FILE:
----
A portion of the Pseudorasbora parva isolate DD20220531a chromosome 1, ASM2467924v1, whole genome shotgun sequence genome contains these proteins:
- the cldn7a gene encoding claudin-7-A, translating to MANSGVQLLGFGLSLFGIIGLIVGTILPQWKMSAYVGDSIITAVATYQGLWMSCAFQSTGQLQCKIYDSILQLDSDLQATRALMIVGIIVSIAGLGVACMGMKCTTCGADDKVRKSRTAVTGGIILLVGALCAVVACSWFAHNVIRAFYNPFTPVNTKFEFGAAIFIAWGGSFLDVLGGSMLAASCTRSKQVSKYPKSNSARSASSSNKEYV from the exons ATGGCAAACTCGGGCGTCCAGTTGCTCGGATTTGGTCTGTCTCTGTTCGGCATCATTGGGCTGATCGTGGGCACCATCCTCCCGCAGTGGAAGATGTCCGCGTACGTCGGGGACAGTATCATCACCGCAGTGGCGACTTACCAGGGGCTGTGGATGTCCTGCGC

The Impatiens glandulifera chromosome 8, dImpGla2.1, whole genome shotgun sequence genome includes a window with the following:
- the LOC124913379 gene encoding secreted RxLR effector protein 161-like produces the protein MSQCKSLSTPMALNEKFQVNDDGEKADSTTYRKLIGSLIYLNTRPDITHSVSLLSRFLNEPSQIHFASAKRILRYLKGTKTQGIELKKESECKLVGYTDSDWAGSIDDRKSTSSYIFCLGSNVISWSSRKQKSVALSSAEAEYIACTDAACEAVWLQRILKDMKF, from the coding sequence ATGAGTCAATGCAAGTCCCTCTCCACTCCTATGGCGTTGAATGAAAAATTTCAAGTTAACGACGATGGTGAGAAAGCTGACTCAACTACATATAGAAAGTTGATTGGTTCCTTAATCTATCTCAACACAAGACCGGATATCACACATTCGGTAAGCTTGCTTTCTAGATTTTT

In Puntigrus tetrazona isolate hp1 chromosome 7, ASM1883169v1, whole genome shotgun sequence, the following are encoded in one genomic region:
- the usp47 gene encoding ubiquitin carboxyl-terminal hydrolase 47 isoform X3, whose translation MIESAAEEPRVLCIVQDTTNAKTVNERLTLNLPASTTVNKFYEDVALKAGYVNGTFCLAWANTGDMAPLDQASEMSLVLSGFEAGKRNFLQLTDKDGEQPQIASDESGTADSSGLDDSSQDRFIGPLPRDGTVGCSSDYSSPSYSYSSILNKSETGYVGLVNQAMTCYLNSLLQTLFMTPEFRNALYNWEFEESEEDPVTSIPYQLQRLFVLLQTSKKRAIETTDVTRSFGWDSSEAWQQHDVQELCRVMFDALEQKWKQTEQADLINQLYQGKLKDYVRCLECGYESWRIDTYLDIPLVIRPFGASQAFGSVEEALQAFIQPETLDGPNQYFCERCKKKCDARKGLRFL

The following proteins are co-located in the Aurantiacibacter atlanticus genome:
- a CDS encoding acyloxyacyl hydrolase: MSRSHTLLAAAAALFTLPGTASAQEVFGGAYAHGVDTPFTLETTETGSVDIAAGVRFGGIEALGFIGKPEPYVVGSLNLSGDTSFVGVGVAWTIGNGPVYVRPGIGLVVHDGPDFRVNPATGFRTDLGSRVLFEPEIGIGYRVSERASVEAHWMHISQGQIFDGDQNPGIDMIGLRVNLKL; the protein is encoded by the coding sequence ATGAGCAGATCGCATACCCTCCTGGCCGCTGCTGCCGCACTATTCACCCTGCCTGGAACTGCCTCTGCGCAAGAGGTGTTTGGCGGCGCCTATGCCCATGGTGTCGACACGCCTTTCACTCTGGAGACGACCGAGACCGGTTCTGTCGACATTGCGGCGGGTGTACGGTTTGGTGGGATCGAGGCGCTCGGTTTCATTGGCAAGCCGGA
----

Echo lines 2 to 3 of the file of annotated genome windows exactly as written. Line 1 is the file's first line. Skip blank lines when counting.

- the cldn7a gene encoding claudin-7-A, translating to MANSGVQLLGFGLSLFGIIGLIVGTILPQWKMSAYVGDSIITAVATYQGLWMSCAFQSTGQLQCKIYDSILQLDSDLQATRALMIVGIIVSIAGLGVACMGMKCTTCGADDKVRKSRTAVTGGIILLVGALCAVVACSWFAHNVIRAFYNPFTPVNTKFEFGAAIFIAWGGSFLDVLGGSMLAASCTRSKQVSKYPKSNSARSASSSNKEYV from the exons ATGGCAAACTCGGGCGTCCAGTTGCTCGGATTTGGTCTGTCTCTGTTCGGCATCATTGGGCTGATCGTGGGCACCATCCTCCCGCAGTGGAAGATGTCCGCGTACGTCGGGGACAGTATCATCACCGCAGTGGCGACTTACCAGGGGCTGTGGATGTCCTGCGC

The Impatiens glandulifera chromosome 8, dImpGla2.1, whole genome shotgun sequence genome includes a window with the following: